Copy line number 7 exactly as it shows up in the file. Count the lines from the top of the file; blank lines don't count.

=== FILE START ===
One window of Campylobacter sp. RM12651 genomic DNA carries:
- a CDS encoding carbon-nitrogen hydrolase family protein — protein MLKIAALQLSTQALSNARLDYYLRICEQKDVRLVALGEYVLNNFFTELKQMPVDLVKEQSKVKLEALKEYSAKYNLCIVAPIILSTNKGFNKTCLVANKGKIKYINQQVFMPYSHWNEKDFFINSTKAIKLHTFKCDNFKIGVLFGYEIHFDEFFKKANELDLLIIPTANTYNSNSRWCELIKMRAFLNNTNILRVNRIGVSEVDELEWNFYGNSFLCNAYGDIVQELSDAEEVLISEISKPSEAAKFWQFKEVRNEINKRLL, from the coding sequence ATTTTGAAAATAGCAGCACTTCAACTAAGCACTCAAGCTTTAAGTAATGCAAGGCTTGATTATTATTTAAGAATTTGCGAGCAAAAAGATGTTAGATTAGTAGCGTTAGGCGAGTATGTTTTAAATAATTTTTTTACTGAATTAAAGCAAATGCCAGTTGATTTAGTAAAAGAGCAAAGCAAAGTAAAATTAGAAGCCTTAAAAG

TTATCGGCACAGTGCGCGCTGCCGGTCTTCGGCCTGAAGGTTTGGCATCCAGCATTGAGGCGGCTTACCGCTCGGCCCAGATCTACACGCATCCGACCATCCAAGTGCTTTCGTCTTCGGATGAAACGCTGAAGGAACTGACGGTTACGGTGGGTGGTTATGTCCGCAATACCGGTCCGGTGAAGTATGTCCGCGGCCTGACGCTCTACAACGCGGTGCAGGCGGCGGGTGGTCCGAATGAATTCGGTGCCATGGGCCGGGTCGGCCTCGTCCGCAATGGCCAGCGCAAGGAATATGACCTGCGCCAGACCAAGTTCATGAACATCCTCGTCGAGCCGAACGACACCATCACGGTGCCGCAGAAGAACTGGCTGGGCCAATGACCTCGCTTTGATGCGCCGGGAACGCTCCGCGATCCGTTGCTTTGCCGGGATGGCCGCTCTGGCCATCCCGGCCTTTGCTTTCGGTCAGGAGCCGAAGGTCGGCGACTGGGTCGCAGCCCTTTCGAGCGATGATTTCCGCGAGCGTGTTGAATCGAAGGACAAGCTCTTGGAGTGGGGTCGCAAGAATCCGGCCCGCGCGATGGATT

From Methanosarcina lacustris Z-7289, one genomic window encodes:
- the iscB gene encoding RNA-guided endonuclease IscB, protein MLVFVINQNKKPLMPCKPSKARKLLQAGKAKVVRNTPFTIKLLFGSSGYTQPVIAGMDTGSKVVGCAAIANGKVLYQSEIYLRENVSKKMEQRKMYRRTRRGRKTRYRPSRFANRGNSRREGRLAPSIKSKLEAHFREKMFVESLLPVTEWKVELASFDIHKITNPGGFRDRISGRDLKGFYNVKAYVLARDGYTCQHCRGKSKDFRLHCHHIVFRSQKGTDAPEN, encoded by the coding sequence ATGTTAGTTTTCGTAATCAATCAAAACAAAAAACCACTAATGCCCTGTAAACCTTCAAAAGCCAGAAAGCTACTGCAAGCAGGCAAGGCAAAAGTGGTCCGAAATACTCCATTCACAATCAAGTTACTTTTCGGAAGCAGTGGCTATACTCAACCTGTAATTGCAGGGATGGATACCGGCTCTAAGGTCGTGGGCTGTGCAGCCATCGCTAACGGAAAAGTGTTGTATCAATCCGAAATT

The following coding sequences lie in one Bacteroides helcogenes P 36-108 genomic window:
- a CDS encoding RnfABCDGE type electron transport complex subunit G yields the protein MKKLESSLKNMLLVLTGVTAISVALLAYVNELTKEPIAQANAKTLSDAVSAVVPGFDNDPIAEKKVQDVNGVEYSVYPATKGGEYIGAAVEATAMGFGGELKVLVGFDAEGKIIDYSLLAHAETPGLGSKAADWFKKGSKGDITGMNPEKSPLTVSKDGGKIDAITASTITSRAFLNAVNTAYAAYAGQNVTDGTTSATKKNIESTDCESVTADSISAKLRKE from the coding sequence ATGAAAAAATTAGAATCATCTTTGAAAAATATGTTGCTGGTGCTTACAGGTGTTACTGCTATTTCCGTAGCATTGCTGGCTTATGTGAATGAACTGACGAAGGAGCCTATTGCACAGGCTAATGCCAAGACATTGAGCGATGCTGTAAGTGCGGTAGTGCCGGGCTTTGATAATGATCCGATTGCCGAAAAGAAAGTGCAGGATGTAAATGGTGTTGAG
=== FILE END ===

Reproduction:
- a CDS encoding RnfABCDGE type electron transport complex subunit G yields the protein MKKLESSLKNMLLVLTGVTAISVALLAYVNELTKEPIAQANAKTLSDAVSAVVPGFDNDPIAEKKVQDVNGVEYSVYPATKGGEYIGAAVEATAMGFGGELKVLVGFDAEGKIIDYSLLAHAETPGLGSKAADWFKKGSKGDITGMNPEKSPLTVSKDGGKIDAITASTITSRAFLNAVNTAYAAYAGQNVTDGTTSATKKNIESTDCESVTADSISAKLRKE from the coding sequence ATGAAAAAATTAGAATCATCTTTGAAAAATATGTTGCTGGTGCTTACAGGTGTTACTGCTATTTCCGTAGCATTGCTGGCTTATGTGAATGAACTGACGAAGGAGCCTATTGCACAGGCTAATGCCAAGACATTGAGCGATGCTGTAAGTGCGGTAGTGCCGGGCTTTGATAATGATCCGATTGCCGAAAAGAAAGTGCAGGATGTAAATGGTGTTGAG